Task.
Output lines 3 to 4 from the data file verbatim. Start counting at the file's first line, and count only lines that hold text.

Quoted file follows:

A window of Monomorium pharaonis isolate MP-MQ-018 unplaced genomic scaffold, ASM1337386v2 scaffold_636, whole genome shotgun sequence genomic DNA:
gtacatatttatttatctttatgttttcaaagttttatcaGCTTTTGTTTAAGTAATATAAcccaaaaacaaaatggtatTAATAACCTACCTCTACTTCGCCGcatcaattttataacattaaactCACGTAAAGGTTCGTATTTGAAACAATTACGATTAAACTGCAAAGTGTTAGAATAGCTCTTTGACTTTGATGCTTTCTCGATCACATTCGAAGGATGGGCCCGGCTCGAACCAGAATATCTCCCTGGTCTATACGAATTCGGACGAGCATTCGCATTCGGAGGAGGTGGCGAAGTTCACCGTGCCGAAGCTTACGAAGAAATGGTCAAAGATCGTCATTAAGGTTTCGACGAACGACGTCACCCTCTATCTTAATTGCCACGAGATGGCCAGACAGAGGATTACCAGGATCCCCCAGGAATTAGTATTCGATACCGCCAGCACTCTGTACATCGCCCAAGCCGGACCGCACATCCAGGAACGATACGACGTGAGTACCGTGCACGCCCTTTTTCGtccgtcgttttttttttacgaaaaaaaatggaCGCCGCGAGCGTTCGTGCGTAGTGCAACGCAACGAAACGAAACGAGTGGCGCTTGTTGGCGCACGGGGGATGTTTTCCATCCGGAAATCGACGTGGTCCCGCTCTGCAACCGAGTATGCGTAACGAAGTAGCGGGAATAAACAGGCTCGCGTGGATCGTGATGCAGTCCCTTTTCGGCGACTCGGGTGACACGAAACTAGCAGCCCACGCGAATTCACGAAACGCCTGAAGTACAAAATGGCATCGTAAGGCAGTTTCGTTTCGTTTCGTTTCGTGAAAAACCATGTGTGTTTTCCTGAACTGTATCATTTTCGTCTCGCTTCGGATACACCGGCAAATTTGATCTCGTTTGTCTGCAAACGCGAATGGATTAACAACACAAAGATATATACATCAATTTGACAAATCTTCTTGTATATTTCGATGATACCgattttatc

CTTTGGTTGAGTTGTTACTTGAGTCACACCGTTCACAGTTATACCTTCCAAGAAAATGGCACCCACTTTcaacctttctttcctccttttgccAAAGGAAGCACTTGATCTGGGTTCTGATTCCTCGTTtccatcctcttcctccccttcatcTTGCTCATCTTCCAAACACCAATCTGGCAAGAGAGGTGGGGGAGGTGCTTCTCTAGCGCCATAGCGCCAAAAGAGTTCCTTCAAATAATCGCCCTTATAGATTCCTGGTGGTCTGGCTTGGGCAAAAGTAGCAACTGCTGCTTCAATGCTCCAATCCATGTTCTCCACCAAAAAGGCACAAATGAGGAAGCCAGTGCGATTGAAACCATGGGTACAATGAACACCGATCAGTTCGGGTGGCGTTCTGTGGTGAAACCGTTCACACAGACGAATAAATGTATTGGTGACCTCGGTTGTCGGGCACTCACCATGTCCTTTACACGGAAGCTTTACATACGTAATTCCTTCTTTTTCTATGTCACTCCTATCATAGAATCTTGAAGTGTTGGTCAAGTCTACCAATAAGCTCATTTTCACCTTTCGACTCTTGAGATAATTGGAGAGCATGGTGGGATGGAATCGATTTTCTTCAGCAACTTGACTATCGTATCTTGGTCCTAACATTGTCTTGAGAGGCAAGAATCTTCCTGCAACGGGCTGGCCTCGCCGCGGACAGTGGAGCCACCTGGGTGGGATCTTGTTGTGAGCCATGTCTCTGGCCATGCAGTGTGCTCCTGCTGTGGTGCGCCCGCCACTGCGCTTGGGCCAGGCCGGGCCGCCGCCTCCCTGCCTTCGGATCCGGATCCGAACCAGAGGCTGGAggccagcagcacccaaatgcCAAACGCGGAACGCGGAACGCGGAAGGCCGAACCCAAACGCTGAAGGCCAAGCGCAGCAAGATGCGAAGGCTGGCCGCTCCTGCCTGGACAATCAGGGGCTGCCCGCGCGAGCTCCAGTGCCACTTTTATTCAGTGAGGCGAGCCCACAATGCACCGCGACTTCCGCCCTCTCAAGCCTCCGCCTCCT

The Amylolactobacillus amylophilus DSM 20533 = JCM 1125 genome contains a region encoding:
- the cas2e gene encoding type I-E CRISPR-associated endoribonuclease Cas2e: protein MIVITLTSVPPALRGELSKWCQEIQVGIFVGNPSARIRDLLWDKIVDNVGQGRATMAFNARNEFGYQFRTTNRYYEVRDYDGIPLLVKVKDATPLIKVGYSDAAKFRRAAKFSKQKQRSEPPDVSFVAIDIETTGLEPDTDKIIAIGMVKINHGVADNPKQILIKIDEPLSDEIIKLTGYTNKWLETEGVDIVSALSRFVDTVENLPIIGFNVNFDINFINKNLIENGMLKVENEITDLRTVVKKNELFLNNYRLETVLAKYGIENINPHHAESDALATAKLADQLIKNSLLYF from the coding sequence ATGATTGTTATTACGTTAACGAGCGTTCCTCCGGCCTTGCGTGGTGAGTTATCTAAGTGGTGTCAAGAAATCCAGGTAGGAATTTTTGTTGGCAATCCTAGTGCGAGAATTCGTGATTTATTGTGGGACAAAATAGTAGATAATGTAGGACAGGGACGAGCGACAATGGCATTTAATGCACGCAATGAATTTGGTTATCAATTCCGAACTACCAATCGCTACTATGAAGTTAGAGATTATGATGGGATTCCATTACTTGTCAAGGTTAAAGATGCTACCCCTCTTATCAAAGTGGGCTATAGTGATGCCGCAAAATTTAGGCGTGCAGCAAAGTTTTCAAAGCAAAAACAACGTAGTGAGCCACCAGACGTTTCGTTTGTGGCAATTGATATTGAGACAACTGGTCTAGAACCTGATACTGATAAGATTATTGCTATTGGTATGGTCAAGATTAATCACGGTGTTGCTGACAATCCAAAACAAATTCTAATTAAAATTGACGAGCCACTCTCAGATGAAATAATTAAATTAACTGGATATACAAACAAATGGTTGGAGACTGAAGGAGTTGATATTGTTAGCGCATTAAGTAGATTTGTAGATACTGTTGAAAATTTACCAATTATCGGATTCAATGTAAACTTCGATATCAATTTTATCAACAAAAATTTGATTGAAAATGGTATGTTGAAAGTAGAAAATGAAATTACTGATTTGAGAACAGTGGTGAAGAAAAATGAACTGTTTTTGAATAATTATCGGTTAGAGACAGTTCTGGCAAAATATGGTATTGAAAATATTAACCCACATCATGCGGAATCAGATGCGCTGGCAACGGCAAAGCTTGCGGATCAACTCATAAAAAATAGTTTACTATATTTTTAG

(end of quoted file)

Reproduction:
CTTTGGTTGAGTTGTTACTTGAGTCACACCGTTCACAGTTATACCTTCCAAGAAAATGGCACCCACTTTcaacctttctttcctccttttgccAAAGGAAGCACTTGATCTGGGTTCTGATTCCTCGTTtccatcctcttcctccccttcatcTTGCTCATCTTCCAAACACCAATCTGGCAAGAGAGGTGGGGGAGGTGCTTCTCTAGCGCCATAGCGCCAAAAGAGTTCCTTCAAATAATCGCCCTTATAGATTCCTGGTGGTCTGGCTTGGGCAAAAGTAGCAACTGCTGCTTCAATGCTCCAATCCATGTTCTCCACCAAAAAGGCACAAATGAGGAAGCCAGTGCGATTGAAACCATGGGTACAATGAACACCGATCAGTTCGGGTGGCGTTCTGTGGTGAAACCGTTCACACAGACGAATAAATGTATTGGTGACCTCGGTTGTCGGGCACTCACCATGTCCTTTACACGGAAGCTTTACATACGTAATTCCTTCTTTTTCTATGTCACTCCTATCATAGAATCTTGAAGTGTTGGTCAAGTCTACCAATAAGCTCATTTTCACCTTTCGACTCTTGAGATAATTGGAGAGCATGGTGGGATGGAATCGATTTTCTTCAGCAACTTGACTATCGTATCTTGGTCCTAACATTGTCTTGAGAGGCAAGAATCTTCCTGCAACGGGCTGGCCTCGCCGCGGACAGTGGAGCCACCTGGGTGGGATCTTGTTGTGAGCCATGTCTCTGGCCATGCAGTGTGCTCCTGCTGTGGTGCGCCCGCCACTGCGCTTGGGCCAGGCCGGGCCGCCGCCTCCCTGCCTTCGGATCCGGATCCGAACCAGAGGCTGGAggccagcagcacccaaatgcCAAACGCGGAACGCGGAACGCGGAAGGCCGAACCCAAACGCTGAAGGCCAAGCGCAGCAAGATGCGAAGGCTGGCCGCTCCTGCCTGGACAATCAGGGGCTGCCCGCGCGAGCTCCAGTGCCACTTTTATTCAGTGAGGCGAGCCCACAATGCACCGCGACTTCCGCCCTCTCAAGCCTCCGCCTCCT

The Amylolactobacillus amylophilus DSM 20533 = JCM 1125 genome contains a region encoding: